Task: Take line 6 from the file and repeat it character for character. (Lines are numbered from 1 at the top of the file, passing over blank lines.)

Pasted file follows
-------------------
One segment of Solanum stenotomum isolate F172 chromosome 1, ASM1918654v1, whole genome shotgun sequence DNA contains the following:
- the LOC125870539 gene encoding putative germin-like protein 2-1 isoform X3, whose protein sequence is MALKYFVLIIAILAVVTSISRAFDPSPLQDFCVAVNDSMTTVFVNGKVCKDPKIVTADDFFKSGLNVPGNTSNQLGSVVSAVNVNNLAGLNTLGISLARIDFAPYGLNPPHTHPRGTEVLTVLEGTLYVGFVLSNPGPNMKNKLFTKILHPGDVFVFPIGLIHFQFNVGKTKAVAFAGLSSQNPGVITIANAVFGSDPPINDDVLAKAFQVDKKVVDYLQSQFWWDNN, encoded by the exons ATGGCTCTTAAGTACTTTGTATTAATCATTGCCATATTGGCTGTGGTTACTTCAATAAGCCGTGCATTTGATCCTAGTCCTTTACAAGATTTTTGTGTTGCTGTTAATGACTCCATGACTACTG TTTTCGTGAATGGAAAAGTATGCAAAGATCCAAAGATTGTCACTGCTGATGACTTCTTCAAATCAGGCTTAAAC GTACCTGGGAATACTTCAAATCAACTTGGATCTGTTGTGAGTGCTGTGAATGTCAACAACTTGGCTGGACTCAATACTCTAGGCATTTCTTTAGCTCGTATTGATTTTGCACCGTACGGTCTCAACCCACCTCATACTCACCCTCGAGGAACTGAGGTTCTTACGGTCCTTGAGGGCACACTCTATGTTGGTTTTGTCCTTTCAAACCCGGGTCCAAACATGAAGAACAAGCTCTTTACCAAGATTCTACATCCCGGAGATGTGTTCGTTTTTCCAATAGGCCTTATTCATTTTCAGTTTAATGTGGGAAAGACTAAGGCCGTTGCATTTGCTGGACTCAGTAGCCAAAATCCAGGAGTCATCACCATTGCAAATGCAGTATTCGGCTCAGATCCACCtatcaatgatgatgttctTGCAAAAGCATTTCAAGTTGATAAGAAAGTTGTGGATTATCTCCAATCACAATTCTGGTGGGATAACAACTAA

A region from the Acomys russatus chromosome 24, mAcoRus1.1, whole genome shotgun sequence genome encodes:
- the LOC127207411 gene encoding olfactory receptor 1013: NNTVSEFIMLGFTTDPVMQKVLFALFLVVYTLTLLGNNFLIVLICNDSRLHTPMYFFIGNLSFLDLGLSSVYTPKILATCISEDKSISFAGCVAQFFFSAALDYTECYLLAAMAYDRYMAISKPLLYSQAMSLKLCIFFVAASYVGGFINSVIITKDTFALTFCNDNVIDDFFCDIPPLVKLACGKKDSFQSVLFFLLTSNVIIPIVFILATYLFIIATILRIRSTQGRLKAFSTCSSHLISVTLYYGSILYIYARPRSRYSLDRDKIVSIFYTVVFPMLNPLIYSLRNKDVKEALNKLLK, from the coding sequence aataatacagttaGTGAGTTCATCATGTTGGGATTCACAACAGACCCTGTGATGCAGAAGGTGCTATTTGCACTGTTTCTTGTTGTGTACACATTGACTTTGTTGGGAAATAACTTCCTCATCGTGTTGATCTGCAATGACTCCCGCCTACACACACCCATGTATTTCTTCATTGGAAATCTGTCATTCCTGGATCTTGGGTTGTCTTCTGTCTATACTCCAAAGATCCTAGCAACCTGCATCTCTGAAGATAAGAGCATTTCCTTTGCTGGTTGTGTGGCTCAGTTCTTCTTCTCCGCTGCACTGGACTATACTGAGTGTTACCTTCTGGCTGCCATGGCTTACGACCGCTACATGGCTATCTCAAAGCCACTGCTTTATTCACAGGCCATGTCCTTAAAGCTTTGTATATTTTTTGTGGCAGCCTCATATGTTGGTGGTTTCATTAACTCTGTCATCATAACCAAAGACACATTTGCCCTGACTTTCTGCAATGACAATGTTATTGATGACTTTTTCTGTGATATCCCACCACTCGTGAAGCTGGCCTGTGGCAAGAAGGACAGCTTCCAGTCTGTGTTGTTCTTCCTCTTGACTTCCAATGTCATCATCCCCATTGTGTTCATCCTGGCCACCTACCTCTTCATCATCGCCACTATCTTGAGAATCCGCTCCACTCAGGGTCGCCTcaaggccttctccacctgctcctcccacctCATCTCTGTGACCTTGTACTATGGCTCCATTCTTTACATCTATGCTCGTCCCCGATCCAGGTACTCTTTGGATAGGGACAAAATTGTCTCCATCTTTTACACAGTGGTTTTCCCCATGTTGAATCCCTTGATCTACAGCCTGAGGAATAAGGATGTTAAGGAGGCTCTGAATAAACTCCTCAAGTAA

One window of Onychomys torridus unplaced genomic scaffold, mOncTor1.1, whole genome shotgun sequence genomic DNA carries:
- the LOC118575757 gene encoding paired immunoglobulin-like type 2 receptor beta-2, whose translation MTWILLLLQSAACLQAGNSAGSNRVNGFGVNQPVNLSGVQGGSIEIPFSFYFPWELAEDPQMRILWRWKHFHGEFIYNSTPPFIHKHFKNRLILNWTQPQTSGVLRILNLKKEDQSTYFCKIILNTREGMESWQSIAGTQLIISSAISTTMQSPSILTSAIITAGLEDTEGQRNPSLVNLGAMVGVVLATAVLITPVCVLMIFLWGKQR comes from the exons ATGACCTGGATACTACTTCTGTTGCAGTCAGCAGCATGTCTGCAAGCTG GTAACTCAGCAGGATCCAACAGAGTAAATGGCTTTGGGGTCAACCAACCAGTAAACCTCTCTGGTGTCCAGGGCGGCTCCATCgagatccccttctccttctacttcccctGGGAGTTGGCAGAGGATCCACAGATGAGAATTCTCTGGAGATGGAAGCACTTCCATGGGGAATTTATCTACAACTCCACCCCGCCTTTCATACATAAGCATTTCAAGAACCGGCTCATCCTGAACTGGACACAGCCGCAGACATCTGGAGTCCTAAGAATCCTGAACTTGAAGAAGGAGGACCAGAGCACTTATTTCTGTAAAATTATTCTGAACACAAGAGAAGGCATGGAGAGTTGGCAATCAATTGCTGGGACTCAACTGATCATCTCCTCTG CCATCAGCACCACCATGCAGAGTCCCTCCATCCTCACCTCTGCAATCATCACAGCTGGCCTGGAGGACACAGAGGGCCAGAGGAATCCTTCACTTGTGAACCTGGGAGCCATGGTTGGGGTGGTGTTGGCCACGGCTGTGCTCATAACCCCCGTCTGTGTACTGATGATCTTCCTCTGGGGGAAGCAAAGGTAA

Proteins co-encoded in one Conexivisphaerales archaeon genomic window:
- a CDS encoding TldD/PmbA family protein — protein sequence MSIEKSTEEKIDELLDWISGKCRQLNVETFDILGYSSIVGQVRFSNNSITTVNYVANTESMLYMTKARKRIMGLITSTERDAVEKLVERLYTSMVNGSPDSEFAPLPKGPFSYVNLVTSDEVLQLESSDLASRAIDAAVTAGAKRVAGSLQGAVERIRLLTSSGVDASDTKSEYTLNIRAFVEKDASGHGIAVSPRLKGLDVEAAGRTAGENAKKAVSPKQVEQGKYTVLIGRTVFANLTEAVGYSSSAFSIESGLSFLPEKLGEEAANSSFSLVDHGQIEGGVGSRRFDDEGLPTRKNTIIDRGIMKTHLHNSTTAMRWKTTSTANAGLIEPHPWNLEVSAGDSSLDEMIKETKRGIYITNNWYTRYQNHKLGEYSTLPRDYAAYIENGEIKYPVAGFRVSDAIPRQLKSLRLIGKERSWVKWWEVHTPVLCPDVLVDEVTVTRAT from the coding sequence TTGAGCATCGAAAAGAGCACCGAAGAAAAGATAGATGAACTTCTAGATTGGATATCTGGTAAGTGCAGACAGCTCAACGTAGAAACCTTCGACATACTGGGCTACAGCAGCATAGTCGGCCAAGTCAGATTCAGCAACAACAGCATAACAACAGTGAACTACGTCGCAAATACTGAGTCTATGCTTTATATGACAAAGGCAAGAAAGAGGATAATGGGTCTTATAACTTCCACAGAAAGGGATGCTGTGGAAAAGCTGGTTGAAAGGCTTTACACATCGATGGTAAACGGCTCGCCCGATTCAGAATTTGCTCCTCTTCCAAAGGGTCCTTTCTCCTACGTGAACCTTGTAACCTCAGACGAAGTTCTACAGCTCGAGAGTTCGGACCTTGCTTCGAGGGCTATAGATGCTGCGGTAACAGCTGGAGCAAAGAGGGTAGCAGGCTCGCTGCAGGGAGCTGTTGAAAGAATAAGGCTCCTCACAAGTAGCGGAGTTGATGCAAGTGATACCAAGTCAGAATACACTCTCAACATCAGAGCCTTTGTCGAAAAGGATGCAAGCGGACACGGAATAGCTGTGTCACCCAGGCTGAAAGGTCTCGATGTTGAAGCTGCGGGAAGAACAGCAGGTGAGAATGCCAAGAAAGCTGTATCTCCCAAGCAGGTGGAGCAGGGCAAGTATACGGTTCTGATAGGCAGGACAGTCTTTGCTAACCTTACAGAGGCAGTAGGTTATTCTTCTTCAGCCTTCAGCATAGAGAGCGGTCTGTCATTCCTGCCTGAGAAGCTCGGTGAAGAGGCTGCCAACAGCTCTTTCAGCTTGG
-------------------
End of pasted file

- the LOC118575757 gene encoding paired immunoglobulin-like type 2 receptor beta-2, whose translation MTWILLLLQSAACLQAGNSAGSNRVNGFGVNQPVNLSGVQGGSIEIPFSFYFPWELAEDPQMRILWRWKHFHGEFIYNSTPPFIHKHFKNRLILNWTQPQTSGVLRILNLKKEDQSTYFCKIILNTREGMESWQSIAGTQLIISSAISTTMQSPSILTSAIITAGLEDTEGQRNPSLVNLGAMVGVVLATAVLITPVCVLMIFLWGKQR comes from the exons ATGACCTGGATACTACTTCTGTTGCAGTCAGCAGCATGTCTGCAAGCTG GTAACTCAGCAGGATCCAACAGAGTAAATGGCTTTGGGGTCAACCAACCAGTAAACCTCTCTGGTGTCCAGGGCGGCTCCATCgagatccccttctccttctacttcccctGGGAGTTGGCAGAGGATCCACAGATGAGAATTCTCTGGAGATGGAAGCACTTCCATGGGGAATTTATCTACAACTCCACCCCGCCTTTCATACATAAGCATTTCAAGAACCGGCTCATCCTGAACTGGACACAGCCGCAGACATCTGGAGTCCTAAGAATCCTGAACTTGAAGAAGGAGGACCAGAGCACTTATTTCTGTAAAATTATTCTGAACACAAGAGAAGGCATGGAGAGTTGGCAATCAATTGCTGGGACTCAACTGATCATCTCCTCTG CCATCAGCACCACCATGCAGAGTCCCTCCATCCTCACCTCTGCAATCATCACAGCTGGCCTGGAGGACACAGAGGGCCAGAGGAATCCTTCACTTGTGAACCTGGGAGCCATGGTTGGGGTGGTGTTGGCCACGGCTGTGCTCATAACCCCCGTCTGTGTACTGATGATCTTCCTCTGGGGGAAGCAAAGGTAA